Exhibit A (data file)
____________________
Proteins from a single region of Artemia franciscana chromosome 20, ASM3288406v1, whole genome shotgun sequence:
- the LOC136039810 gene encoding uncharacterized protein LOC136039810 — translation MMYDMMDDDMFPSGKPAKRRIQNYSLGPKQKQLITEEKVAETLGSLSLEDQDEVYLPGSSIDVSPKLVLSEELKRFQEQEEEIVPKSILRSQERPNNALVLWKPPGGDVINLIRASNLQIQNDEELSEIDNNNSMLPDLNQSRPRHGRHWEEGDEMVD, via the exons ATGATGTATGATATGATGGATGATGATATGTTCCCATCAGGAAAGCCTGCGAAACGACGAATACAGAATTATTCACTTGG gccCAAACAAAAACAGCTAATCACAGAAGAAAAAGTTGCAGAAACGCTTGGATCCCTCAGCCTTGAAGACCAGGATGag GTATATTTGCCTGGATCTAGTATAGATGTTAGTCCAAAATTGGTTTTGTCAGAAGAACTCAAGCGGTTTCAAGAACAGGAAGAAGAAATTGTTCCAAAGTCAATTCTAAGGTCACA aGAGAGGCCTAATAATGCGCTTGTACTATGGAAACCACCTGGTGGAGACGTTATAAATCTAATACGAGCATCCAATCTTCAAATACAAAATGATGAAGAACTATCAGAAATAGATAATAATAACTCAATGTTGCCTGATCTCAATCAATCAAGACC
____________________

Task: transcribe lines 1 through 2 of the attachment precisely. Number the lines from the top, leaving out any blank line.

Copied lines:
Proteins from a single region of Artemia franciscana chromosome 20, ASM3288406v1, whole genome shotgun sequence:
- the LOC136039810 gene encoding uncharacterized protein LOC136039810 — translation MMYDMMDDDMFPSGKPAKRRIQNYSLGPKQKQLITEEKVAETLGSLSLEDQDEVYLPGSSIDVSPKLVLSEELKRFQEQEEEIVPKSILRSQERPNNALVLWKPPGGDVINLIRASNLQIQNDEELSEIDNNNSMLPDLNQSRPRHGRHWEEGDEMVD, via the exons ATGATGTATGATATGATGGATGATGATATGTTCCCATCAGGAAAGCCTGCGAAACGACGAATACAGAATTATTCACTTGG gccCAAACAAAAACAGCTAATCACAGAAGAAAAAGTTGCAGAAACGCTTGGATCCCTCAGCCTTGAAGACCAGGATGag GTATATTTGCCTGGATCTAGTATAGATGTTAGTCCAAAATTGGTTTTGTCAGAAGAACTCAAGCGGTTTCAAGAACAGGAAGAAGAAATTGTTCCAAAGTCAATTCTAAGGTCACA aGAGAGGCCTAATAATGCGCTTGTACTATGGAAACCACCTGGTGGAGACGTTATAAATCTAATACGAGCATCCAATCTTCAAATACAAAATGATGAAGAACTATCAGAAATAGATAATAATAACTCAATGTTGCCTGATCTCAATCAATCAAGACC